Taiwo Omisore is a prime example of a hobbyist developer.
While many indies are working every hour they can manage in trying to realise their vision, hoping it will be that big, life-changing hit, Omisore fits his development into his spare time. In fact, he originally began making games on the commute.
His career (the non-games one that pays the bills) has taken many turns, starting as a baker before working in customer service at Tesco and later a buyer. It was during his tenure as the latter that he found himself with three hours to kill on the train every day.
"So I just built an app," he tells GamesIndustry.biz. "I used to talk to people on the train and say, 'Excuse me, random person, I'm building this app. Would you like to test it?' And people would look at me weird, and say, 'Okay,' and try this game out. And I'd talk to friends and family. And I just really enjoyed it. I knew that this was something that I wanted to do.
"Having the creative freedom to build these experiences that people could play was just the most incredible feeling. I've been playing video games ever since I was a little child. My mum made a really big mistake and was given a NES, and [for] me and my twin brother -- who were four at the time -- it was game over. I've just been hooked ever since."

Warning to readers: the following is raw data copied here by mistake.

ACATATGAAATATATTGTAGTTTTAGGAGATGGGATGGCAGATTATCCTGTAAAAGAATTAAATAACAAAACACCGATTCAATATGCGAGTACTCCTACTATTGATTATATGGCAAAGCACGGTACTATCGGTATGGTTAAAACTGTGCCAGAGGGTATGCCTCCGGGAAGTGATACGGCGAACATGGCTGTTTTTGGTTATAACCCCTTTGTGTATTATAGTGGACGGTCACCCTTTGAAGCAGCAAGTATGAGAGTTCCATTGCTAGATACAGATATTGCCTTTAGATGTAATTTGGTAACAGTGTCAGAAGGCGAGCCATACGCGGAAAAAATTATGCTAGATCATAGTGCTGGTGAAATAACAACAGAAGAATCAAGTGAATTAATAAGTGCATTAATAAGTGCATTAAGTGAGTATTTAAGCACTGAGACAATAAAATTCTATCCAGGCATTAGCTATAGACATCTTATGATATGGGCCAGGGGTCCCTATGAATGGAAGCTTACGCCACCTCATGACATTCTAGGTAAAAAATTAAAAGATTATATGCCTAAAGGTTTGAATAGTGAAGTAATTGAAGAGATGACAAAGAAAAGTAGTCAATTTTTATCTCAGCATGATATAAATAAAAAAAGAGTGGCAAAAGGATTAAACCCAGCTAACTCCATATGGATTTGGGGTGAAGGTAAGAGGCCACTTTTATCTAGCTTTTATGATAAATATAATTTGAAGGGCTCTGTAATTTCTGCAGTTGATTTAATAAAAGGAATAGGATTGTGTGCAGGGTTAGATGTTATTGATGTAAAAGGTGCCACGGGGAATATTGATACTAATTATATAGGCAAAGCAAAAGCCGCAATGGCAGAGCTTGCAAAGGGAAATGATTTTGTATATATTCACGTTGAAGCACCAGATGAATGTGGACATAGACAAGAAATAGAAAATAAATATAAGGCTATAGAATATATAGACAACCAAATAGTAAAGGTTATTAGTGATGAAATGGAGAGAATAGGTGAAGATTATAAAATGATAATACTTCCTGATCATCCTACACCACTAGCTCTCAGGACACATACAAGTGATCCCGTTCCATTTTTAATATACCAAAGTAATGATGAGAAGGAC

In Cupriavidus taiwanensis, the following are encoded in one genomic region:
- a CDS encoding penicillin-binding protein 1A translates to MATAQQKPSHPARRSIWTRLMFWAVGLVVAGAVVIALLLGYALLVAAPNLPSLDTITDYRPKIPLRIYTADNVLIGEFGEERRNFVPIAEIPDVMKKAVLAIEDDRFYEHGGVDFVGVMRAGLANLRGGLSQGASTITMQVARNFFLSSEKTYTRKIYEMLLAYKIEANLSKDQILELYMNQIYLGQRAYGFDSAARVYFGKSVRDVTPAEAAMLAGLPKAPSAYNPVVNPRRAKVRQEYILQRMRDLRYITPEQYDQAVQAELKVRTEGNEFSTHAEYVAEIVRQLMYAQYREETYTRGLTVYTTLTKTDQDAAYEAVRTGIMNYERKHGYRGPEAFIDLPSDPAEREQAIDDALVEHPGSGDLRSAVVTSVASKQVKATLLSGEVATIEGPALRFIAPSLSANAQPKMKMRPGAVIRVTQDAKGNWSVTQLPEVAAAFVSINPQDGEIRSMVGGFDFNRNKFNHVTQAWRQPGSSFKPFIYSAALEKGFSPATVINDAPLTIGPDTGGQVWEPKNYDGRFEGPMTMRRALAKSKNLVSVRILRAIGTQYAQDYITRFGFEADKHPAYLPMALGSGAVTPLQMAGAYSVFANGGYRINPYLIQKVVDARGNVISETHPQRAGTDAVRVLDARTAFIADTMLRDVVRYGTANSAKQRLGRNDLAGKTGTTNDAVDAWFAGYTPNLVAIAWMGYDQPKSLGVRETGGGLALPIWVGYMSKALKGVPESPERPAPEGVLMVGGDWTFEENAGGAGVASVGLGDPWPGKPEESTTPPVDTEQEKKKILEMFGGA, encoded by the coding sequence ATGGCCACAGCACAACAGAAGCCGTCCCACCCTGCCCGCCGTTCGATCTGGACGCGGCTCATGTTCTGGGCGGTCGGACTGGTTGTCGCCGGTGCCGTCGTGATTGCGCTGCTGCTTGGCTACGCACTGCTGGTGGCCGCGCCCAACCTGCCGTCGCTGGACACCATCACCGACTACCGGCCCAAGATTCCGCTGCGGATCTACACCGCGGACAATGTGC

To date, Omisore has developed eight apps for mobile, seven of them being games -- he was even featured in this year's Ensemble exhibition during the London Games Festival. His titles range from casual arcade-style games like SpaceBots and sequel SpaceBots Match, to endless runner Cube Sprint, to the quirky 1 Chance, a collection of mini-games that you can only ever play once.
All his games are freely available on the App Store, and were released after Omisore taught himself how to develop games via the abundance of online and video tutorials available today. While he has always enjoyed maths, and learned to love game design and programming, the key to finding his state in games has been persistence, he tells us.
"That really is key," he says. "Building really small, basic games, and then building on my experience [making] that, and then going on to the next level.
"I think the most important thing was not being afraid to ask. I remember asking questions on Stack Overflow, just being like, 'I've got this programming problem,' and random people on the internet would say, 'This is how you fix it.' But I would not be afraid to say, 'Sorry, I know you're taking your time out to help me, but can you explain in more detail?'
"I'm a very visual learner, so I would have to look at things and see how they work. So, the concept of an array in computing is a collection of things, but in my head, I just think about it as a filing cabinet full of data. Someone else might approach it in a different way, but that's just the way that I approach it, and just doing things over and over and over again."
"I've met some incredible people using social media, but I think as a solo developer, sometimes you might be in your own little silo"
He's also quick to praise fellow developers, and encourages anyone just getting started to "put themselves out there."